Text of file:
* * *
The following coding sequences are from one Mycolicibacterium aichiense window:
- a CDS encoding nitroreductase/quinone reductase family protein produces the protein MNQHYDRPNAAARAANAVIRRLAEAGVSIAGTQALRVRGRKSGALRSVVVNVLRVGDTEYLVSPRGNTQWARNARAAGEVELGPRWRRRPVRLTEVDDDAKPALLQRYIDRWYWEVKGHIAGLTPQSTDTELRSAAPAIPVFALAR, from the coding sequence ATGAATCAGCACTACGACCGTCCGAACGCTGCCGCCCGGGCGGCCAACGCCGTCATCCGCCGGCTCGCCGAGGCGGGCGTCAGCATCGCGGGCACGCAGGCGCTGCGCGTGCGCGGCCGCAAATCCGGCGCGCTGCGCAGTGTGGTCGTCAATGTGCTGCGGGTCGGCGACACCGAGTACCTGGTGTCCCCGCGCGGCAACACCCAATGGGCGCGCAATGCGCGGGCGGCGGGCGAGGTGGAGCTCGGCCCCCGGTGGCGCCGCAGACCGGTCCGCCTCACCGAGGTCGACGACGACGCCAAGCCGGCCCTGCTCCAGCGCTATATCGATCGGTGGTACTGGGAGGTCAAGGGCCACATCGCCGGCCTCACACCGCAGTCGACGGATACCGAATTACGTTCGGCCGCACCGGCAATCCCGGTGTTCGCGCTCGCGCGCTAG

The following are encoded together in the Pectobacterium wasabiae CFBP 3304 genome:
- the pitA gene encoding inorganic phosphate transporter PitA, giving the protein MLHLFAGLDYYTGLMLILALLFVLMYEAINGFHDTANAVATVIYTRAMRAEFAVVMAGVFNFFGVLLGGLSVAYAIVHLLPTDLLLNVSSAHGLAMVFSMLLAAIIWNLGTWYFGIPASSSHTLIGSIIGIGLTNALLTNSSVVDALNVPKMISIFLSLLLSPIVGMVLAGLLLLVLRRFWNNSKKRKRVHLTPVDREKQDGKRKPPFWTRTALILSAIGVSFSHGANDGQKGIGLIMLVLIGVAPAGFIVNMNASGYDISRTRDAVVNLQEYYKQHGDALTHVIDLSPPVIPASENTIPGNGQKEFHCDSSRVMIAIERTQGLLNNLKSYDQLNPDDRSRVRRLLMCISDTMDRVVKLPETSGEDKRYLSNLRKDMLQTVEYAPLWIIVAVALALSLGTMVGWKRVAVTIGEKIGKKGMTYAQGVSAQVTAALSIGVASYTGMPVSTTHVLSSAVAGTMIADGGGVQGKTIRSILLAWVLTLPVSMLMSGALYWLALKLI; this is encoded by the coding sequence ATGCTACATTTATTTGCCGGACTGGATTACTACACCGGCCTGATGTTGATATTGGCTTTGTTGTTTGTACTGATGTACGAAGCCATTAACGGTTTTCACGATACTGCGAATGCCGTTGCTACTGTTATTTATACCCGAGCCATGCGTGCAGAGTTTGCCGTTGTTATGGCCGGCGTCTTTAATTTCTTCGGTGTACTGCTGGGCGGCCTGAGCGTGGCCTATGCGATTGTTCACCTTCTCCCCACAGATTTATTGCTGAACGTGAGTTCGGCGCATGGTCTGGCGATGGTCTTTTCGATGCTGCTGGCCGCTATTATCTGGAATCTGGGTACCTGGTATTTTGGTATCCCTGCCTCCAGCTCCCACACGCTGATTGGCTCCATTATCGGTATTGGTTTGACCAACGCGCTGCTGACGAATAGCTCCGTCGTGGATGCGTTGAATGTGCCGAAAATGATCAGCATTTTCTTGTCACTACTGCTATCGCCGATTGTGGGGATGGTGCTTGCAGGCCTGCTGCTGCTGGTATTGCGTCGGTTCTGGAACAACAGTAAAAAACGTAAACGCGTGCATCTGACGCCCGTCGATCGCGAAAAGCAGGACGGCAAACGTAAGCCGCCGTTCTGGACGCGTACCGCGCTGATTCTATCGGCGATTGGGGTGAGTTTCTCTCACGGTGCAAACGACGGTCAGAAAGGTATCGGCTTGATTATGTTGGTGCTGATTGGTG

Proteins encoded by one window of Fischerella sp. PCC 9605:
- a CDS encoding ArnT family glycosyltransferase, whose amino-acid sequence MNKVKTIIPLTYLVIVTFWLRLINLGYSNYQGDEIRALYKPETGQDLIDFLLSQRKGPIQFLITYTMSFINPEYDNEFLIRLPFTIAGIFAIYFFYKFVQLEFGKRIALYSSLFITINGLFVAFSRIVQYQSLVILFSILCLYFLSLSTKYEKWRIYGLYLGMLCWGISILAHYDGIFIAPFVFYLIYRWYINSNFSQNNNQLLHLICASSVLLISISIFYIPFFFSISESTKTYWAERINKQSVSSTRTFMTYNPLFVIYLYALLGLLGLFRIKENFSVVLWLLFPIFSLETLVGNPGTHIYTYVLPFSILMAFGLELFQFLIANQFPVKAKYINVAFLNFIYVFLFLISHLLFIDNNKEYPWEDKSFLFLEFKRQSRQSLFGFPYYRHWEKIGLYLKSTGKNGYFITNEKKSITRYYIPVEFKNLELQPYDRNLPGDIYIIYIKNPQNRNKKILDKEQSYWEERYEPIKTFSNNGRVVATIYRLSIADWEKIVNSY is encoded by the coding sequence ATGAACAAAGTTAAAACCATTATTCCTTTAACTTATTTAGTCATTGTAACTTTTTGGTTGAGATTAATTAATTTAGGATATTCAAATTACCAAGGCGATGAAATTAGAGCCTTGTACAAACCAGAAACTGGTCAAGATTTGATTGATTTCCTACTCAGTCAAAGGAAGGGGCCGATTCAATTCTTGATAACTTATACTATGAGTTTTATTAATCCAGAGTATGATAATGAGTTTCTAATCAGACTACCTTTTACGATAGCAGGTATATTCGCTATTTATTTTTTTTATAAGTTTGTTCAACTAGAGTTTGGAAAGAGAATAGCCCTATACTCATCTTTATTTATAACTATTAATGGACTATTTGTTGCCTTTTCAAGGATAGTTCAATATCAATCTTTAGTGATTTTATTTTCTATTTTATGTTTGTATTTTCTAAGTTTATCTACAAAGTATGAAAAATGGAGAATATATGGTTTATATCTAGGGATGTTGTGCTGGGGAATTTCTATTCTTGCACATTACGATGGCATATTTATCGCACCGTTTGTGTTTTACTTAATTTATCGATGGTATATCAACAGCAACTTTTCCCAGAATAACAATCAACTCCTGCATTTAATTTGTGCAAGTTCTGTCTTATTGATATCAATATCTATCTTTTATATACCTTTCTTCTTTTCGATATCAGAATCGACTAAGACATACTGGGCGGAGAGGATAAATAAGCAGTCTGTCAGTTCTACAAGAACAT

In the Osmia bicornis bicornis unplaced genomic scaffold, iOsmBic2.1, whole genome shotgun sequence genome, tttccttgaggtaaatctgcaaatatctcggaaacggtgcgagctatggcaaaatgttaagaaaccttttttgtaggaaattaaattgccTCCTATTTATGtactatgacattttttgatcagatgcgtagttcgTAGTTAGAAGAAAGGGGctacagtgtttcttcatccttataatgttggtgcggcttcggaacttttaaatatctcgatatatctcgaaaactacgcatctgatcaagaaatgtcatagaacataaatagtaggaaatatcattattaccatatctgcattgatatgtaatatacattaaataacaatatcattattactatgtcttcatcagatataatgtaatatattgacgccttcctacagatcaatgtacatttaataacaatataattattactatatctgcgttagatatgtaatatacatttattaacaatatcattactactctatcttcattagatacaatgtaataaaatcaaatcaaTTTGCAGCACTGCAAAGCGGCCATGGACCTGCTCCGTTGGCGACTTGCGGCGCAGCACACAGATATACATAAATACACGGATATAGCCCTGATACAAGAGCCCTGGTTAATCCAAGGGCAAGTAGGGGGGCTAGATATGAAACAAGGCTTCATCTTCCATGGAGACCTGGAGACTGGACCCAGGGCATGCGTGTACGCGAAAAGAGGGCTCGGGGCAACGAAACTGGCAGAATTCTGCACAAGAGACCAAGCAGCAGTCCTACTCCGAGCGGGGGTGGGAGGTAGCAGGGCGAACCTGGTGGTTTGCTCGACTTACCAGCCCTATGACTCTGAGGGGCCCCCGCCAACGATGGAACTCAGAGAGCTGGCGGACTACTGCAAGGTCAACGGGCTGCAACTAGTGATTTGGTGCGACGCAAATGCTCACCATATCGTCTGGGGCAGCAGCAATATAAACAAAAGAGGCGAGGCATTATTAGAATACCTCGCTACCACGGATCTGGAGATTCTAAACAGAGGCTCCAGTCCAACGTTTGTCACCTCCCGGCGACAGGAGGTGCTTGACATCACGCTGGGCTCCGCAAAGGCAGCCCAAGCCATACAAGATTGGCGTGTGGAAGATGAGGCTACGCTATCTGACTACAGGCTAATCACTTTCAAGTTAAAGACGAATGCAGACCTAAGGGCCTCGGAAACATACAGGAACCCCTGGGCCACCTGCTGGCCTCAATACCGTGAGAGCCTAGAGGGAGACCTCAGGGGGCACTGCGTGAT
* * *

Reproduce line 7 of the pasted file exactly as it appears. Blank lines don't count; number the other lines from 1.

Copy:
In the Osmia bicornis bicornis unplaced genomic scaffold, iOsmBic2.1, whole genome shotgun sequence genome, tttccttgaggtaaatctgcaaatatctcggaaacggtgcgagctatggcaaaatgttaagaaaccttttttgtaggaaattaaattgccTCCTATTTATGtactatgacattttttgatcagatgcgtagttcgTAGTTAGAAGAAAGGGGctacagtgtttcttcatccttataatgttggtgcggcttcggaacttttaaatatctcgatatatctcgaaaactacgcatctgatcaagaaatgtcatagaacataaatagtaggaaatatcattattaccatatctgcattgatatgtaatatacattaaataacaatatcattattactatgtcttcatcagatataatgtaatatattgacgccttcctacagatcaatgtacatttaataacaatataattattactatatctgcgttagatatgtaatatacatttattaacaatatcattactactctatcttcattagatacaatgtaataaaatcaaatcaaTTTGCAGCACTGCAAAGCGGCCATGGACCTGCTCCGTTGGCGACTTGCGGCGCAGCACACAGATATACATAAATACACGGATATAGCCCTGATACAAGAGCCCTGGTTAATCCAAGGGCAAGTAGGGGGGCTAGATATGAAACAAGGCTTCATCTTCCATGGAGACCTGGAGACTGGACCCAGGGCATGCGTGTACGCGAAAAGAGGGCTCGGGGCAACGAAACTGGCAGAATTCTGCACAAGAGACCAAGCAGCAGTCCTACTCCGAGCGGGGGTGGGAGGTAGCAGGGCGAACCTGGTGGTTTGCTCGACTTACCAGCCCTATGACTCTGAGGGGCCCCCGCCAACGATGGAACTCAGAGAGCTGGCGGACTACTGCAAGGTCAACGGGCTGCAACTAGTGATTTGGTGCGACGCAAATGCTCACCATATCGTCTGGGGCAGCAGCAATATAAACAAAAGAGGCGAGGCATTATTAGAATACCTCGCTACCACGGATCTGGAGATTCTAAACAGAGGCTCCAGTCCAACGTTTGTCACCTCCCGGCGACAGGAGGTGCTTGACATCACGCTGGGCTCCGCAAAGGCAGCCCAAGCCATACAAGATTGGCGTGTGGAAGATGAGGCTACGCTATCTGACTACAGGCTAATCACTTTCAAGTTAAAGACGAATGCAGACCTAAGGGCCTCGGAAACATACAGGAACCCCTGGGCCACCTGCTGGCCTCAATACCGTGAGAGCCTAGAGGGAGACCTCAGGGGGCACTGCGTGAT